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Boulder County commissioner race still too close to call

Ashley Stolzmann ahead in Democratic primary by just 42 votes with ballots still being counted
The Elections Division Ballot Processing Center hosted ballot processing tours last month.

Unofficial results for the presumed next Boulder County commissioner are split by only 42 votes.

The results of the June 28 primary won’t be updated until Thursday night, and either Democratic commissioner candidate could still win, with Ashley Stolzmann leading with 27,095 votes against Elaina Shively’s 27,053 votes.

The winner of the Democratic primary is the presumed county commissioner, as no Republican ran in the June primary. After the November election, the commissioner winner would take office in January and replace current Commissioner Matt Jones, who did not run for reelection.

Stolzmann is the current mayor of Louisville, while Shively works for the Boulder County District Attorney’s Office.

The most recent primary results were last updated at 9 p.m. June 29, according to Boulder County Clerk reporting. There have been 77,266 Boulder County ballots counted while 81,424 have been received, leaving 4,158 ballots with results yet to be reported.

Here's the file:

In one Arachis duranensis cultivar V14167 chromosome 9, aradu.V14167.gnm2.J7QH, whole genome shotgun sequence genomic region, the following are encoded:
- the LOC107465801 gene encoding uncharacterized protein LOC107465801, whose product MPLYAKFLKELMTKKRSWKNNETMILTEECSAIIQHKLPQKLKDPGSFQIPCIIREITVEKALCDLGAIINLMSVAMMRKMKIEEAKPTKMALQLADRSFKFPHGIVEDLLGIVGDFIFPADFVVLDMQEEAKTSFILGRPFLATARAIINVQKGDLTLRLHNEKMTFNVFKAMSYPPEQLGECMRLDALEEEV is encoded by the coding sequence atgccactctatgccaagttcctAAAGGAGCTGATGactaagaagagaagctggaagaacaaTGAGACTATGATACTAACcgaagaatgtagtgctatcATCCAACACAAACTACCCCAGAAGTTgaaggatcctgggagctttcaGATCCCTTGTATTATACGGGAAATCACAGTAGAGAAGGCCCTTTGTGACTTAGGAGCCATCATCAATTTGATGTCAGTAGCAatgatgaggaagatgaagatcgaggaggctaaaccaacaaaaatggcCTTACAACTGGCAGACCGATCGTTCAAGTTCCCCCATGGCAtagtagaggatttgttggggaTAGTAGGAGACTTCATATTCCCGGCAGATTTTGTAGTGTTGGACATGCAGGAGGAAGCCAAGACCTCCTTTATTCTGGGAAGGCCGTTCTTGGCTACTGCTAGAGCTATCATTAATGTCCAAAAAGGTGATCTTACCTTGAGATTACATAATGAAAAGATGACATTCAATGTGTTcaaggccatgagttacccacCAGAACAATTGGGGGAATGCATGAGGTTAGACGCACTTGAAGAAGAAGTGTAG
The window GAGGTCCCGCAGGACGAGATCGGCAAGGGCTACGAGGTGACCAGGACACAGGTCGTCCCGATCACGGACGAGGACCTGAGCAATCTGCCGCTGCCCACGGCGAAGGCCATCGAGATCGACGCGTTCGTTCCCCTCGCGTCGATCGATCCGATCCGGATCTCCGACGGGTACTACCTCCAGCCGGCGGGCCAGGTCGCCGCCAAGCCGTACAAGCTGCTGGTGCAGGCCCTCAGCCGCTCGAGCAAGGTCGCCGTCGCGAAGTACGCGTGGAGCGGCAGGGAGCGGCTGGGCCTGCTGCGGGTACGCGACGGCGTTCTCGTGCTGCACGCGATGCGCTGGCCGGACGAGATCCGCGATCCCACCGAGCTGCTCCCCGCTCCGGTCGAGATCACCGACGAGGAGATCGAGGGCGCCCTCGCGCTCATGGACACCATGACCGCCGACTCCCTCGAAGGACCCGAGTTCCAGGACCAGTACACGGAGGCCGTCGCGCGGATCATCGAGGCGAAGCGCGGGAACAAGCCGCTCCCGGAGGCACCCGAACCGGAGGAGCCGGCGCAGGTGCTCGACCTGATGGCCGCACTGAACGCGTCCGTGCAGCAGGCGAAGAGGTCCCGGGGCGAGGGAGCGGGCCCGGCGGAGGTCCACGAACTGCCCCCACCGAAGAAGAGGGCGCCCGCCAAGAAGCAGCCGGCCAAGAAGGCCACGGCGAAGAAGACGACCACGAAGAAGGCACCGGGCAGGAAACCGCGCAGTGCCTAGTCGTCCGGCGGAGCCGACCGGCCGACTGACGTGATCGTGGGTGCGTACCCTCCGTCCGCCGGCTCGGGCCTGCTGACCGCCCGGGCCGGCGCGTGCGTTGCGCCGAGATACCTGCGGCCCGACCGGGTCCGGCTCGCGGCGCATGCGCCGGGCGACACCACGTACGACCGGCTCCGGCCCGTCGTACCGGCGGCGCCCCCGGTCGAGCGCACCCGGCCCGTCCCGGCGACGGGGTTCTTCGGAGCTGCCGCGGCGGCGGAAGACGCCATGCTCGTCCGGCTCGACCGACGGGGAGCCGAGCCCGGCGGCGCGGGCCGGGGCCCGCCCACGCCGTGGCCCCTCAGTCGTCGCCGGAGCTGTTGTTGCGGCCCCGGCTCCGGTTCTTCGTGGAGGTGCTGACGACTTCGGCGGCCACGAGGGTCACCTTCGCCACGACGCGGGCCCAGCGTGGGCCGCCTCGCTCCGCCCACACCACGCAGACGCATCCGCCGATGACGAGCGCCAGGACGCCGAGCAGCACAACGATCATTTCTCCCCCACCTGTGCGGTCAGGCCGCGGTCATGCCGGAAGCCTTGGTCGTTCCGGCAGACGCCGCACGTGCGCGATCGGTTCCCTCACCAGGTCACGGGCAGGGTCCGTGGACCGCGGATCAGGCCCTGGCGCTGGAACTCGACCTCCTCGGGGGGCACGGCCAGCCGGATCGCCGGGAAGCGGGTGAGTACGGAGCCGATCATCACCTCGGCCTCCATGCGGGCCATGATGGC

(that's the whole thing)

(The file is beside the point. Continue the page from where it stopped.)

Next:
According to the clerk’s office, the number of ballots received will always be higher than the total number counted. This is because there will be a number of voters who turned in their ballots but something went wrong with their ballot envelope — this could be a missing signature or signature discrepancy. Voters have until eight days after the election to resolve these issues, but some won’t.

Military and overseas voter ballots also have until the end of the eighth day after the election to arrive, though historically less than 5% of these ballots are received after Election Day, according to the clerk’s office.

Other Boulder County ballots turned in outside of the county or mailed in will need time to be delivered to the clerk, while a few ballots in every precinct are held to help preserve the anonymity of cured or oversea ballots. Another roughly 500 ballots typically require extra time to be processed due to things like food stains, damaged envelopes or poor markings, according to the clerk’s office.

Ballots in that eight day window will be processed on the ninth day after the election, which is Thursday, with unofficial results posted by the end of the day. Typically, results don’t change after that date, the clerk’s office said.

Voters can check the status of their ballot by signing up for BallotTrax. Wednesday was the last day to resolve any issues with a ballot envelope signature in order for the ballot to be counted.